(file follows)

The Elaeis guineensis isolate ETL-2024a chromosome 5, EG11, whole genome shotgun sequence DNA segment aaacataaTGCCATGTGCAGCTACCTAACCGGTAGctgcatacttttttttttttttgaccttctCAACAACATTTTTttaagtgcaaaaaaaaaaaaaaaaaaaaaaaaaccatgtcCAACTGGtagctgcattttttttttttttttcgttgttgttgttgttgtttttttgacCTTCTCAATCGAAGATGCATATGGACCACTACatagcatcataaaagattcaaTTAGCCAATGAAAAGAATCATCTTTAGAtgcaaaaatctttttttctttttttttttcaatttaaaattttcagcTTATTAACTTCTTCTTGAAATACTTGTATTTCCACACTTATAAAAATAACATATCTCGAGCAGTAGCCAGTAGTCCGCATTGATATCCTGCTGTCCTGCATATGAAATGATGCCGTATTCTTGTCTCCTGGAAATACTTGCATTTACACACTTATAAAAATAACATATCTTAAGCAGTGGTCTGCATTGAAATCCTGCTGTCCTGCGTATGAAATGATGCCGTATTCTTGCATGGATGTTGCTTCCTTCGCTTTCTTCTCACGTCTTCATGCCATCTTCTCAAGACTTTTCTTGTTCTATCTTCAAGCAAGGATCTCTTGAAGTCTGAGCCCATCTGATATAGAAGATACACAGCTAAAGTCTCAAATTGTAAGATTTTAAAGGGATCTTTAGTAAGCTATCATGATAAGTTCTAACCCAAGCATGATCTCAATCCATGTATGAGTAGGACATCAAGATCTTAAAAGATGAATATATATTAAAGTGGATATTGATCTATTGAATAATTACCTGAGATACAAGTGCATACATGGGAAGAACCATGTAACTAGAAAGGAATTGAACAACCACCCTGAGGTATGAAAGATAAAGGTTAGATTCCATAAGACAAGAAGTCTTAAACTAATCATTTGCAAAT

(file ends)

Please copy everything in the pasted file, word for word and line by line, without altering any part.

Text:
The Elaeis guineensis isolate ETL-2024a chromosome 5, EG11, whole genome shotgun sequence DNA segment aaacataaTGCCATGTGCAGCTACCTAACCGGTAGctgcatacttttttttttttttgaccttctCAACAACATTTTTttaagtgcaaaaaaaaaaaaaaaaaaaaaaaaaccatgtcCAACTGGtagctgcattttttttttttttttcgttgttgttgttgttgtttttttgacCTTCTCAATCGAAGATGCATATGGACCACTACatagcatcataaaagattcaaTTAGCCAATGAAAAGAATCATCTTTAGAtgcaaaaatctttttttctttttttttttcaatttaaaattttcagcTTATTAACTTCTTCTTGAAATACTTGTATTTCCACACTTATAAAAATAACATATCTCGAGCAGTAGCCAGTAGTCCGCATTGATATCCTGCTGTCCTGCATATGAAATGATGCCGTATTCTTGTCTCCTGGAAATACTTGCATTTACACACTTATAAAAATAACATATCTTAAGCAGTGGTCTGCATTGAAATCCTGCTGTCCTGCGTATGAAATGATGCCGTATTCTTGCATGGATGTTGCTTCCTTCGCTTTCTTCTCACGTCTTCATGCCATCTTCTCAAGACTTTTCTTGTTCTATCTTCAAGCAAGGATCTCTTGAAGTCTGAGCCCATCTGATATAGAAGATACACAGCTAAAGTCTCAAATTGTAAGATTTTAAAGGGATCTTTAGTAAGCTATCATGATAAGTTCTAACCCAAGCATGATCTCAATCCATGTATGAGTAGGACATCAAGATCTTAAAAGATGAATATATATTAAAGTGGATATTGATCTATTGAATAATTACCTGAGATACAAGTGCATACATGGGAAGAACCATGTAACTAGAAAGGAATTGAACAACCACCCTGAGGTATGAAAGATAAAGGTTAGATTCCATAAGACAAGAAGTCTTAAACTAATCATTTGCAAAT